Drug trafficker who shipped tons of cocaine into Chicago, laundered $50 million, gets 30 years in prison

By Gangsters Inc. Editors

An international drug trafficker who partnered with Mexican drug cartels to purchase and transport thousands of kilograms of cocaine to Chicago and other parts of the United States was sentenced to 30 years in federal prison last week.

55-year-old Luis Eduardo Gonzalez Garcia (photo above) established a sophisticated network of warehouses and front companies posing as legitimate businesses to distribute the cocaine and launder millions of dollars in proceeds.

The burbs

The warehouses were located in Chicago and the nearby suburbs of Naperville, Arlington Heights, and Plainfield, as well as in Texas and Georgia. At Gonzalez Garcia’s direction, the warehouse operators set up front companies and registered them with local governments as if they were legitimate businesses.

The companies, which claimed to sell furniture, snack food, laundry detergent, or other items, often operated their own websites and hired employees to conceal the distribution of cocaine through the warehouses.

Shipping coke and cash

The drugs and cash were primarily concealed in box pallets containing the types of goods the front companies purported to sell and then transported from Mexico on semi-trailer trucks driven by unwitting drivers. A “dirty” pallet in a typical shipment could contain up to 100 kilograms of cocaine or up to $1.5 million in cash.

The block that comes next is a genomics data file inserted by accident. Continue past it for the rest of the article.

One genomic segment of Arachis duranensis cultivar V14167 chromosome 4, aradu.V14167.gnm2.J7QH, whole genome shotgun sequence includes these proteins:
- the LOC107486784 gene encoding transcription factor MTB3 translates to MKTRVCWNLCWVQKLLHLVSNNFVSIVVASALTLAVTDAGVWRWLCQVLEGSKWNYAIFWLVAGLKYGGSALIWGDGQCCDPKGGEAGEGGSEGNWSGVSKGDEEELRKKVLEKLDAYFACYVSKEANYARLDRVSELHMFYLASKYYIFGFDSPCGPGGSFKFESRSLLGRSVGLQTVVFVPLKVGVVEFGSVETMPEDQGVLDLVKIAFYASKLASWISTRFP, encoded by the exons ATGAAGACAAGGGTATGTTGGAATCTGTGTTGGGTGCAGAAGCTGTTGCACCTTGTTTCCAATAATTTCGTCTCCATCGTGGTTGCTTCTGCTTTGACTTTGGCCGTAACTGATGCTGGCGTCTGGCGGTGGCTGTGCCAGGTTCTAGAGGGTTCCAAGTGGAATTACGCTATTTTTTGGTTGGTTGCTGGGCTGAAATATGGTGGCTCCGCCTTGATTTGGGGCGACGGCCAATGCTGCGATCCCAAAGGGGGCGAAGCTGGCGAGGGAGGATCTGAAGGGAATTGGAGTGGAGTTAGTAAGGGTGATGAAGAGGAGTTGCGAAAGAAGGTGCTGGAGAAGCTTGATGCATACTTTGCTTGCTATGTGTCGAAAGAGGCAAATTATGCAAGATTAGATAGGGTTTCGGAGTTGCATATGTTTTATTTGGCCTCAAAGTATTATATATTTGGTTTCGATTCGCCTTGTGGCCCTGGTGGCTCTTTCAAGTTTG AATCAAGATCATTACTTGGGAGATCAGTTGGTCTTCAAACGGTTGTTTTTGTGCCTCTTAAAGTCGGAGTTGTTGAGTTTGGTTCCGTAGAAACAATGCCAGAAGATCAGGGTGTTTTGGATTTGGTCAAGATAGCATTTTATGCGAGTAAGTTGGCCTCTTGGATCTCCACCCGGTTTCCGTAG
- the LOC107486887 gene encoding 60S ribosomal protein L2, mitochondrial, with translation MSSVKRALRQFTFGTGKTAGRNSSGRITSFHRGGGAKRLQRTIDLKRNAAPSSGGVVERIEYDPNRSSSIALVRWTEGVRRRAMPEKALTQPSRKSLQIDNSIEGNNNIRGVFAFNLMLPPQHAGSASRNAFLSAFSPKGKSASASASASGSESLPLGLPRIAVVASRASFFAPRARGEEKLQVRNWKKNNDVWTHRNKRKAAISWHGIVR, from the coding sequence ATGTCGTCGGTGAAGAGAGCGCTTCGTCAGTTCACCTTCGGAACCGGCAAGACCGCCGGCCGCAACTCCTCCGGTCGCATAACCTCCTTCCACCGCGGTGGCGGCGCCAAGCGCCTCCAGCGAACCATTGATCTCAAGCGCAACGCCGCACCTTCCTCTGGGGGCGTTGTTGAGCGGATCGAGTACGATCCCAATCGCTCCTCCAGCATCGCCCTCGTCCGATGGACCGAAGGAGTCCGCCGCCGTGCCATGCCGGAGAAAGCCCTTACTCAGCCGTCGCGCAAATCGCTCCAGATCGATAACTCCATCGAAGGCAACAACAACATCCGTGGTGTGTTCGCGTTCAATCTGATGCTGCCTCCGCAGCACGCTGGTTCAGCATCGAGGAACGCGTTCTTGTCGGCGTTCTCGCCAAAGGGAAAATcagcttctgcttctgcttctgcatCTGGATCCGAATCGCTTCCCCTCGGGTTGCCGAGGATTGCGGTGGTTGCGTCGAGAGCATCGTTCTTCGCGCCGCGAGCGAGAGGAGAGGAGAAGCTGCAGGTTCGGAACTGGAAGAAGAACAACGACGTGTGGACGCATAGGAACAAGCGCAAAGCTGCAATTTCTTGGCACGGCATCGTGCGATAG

From 2012 to 2017, Gonzalez Garcia was responsible for the distribution of thousands of kilograms of cocaine throughout the U.S. and the laundering of more than $50 million in narcotics proceeds.

Gonzalez Garcia, of Monterey, Mexico, pleaded guilty earlier this year to federal drug conspiracy and money laundering charges. In addition to the prison sentence, he was fined $1.5 million on November 16, 2022.

“By successfully laundering tens of millions of drug proceeds back down to himself and his cartel partners in Mexico, defendant not only undoubtedly enriched himself but also enriched the Mexican drug cartels – some of the most dangerous criminal organizations in the world,” Assistant U.S. Attorney Sean J.B. Franzblau argued in the government’s sentencing memorandum. “Anyone who is considering partnering with the cartels to move their products from Mexico to the streets of this country must know that they will face the severest of consequences.”

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